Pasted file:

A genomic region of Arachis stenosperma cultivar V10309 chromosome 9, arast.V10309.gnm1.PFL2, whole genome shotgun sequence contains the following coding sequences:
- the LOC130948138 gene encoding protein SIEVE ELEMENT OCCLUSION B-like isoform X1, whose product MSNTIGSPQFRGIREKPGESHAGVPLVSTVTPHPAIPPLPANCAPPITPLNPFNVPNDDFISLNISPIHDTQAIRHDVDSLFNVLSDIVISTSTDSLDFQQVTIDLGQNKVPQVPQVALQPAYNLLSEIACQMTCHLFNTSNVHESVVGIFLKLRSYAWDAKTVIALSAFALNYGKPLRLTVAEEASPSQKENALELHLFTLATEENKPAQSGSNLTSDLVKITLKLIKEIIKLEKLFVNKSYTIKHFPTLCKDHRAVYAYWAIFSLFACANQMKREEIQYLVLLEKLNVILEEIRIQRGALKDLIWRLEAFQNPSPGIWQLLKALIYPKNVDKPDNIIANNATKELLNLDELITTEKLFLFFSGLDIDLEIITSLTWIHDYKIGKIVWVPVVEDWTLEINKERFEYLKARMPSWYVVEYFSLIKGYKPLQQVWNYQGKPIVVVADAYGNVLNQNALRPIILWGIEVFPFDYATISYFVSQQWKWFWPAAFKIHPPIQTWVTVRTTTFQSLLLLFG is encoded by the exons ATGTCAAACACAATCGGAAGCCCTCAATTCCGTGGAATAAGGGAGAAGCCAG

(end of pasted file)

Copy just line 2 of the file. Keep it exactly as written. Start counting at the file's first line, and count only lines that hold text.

- the LOC130948138 gene encoding protein SIEVE ELEMENT OCCLUSION B-like isoform X1, whose product MSNTIGSPQFRGIREKPGESHAGVPLVSTVTPHPAIPPLPANCAPPITPLNPFNVPNDDFISLNISPIHDTQAIRHDVDSLFNVLSDIVISTSTDSLDFQQVTIDLGQNKVPQVPQVALQPAYNLLSEIACQMTCHLFNTSNVHESVVGIFLKLRSYAWDAKTVIALSAFALNYGKPLRLTVAEEASPSQKENALELHLFTLATEENKPAQSGSNLTSDLVKITLKLIKEIIKLEKLFVNKSYTIKHFPTLCKDHRAVYAYWAIFSLFACANQMKREEIQYLVLLEKLNVILEEIRIQRGALKDLIWRLEAFQNPSPGIWQLLKALIYPKNVDKPDNIIANNATKELLNLDELITTEKLFLFFSGLDIDLEIITSLTWIHDYKIGKIVWVPVVEDWTLEINKERFEYLKARMPSWYVVEYFSLIKGYKPLQQVWNYQGKPIVVVADAYGNVLNQNALRPIILWGIEVFPFDYATISYFVSQQWKWFWPAAFKIHPPIQTWVTVRTTTFQSLLLLFG is encoded by the exons ATGTCAAACACAATCGGAAGCCCTCAATTCCGTGGAATAAGGGAGAAGCCAG